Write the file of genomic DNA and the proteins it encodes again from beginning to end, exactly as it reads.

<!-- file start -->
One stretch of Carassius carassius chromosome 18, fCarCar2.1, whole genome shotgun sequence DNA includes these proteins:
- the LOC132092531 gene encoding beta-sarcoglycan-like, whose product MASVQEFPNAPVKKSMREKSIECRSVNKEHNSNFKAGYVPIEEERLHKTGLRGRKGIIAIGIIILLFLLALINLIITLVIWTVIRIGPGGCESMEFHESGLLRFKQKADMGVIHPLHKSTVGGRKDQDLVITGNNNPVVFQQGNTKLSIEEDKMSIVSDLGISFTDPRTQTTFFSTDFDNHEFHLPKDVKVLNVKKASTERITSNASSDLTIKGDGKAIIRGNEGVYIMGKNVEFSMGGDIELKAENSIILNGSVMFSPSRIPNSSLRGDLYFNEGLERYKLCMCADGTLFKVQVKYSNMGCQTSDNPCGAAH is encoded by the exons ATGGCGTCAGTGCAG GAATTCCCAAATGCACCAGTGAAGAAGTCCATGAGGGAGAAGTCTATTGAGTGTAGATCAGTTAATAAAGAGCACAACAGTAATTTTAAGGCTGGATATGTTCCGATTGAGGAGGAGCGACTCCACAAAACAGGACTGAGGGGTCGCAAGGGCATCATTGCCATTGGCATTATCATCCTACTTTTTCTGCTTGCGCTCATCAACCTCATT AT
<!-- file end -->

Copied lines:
One stretch of Carassius carassius chromosome 18, fCarCar2.1, whole genome shotgun sequence DNA includes these proteins:
- the LOC132092531 gene encoding beta-sarcoglycan-like, whose product MASVQEFPNAPVKKSMREKSIECRSVNKEHNSNFKAGYVPIEEERLHKTGLRGRKGIIAIGIIILLFLLALINLIITLVIWTVIRIGPGGCESMEFHESGLLRFKQKADMGVIHPLHKSTVGGRKDQDLVITGNNNPVVFQQGNTKLSIEEDKMSIVSDLGISFTDPRTQTTFFSTDFDNHEFHLPKDVKVLNVKKASTERITSNASSDLTIKGDGKAIIRGNEGVYIMGKNVEFSMGGDIELKAENSIILNGSVMFSPSRIPNSSLRGDLYFNEGLERYKLCMCADGTLFKVQVKYSNMGCQTSDNPCGAAH is encoded by the exons ATGGCGTCAGTGCAG GAATTCCCAAATGCACCAGTGAAGAAGTCCATGAGGGAGAAGTCTATTGAGTGTAGATCAGTTAATAAAGAGCACAACAGTAATTTTAAGGCTGGATATGTTCCGATTGAGGAGGAGCGACTCCACAAAACAGGACTGAGGGGTCGCAAGGGCATCATTGCCATTGGCATTATCATCCTACTTTTTCTGCTTGCGCTCATCAACCTCATT AT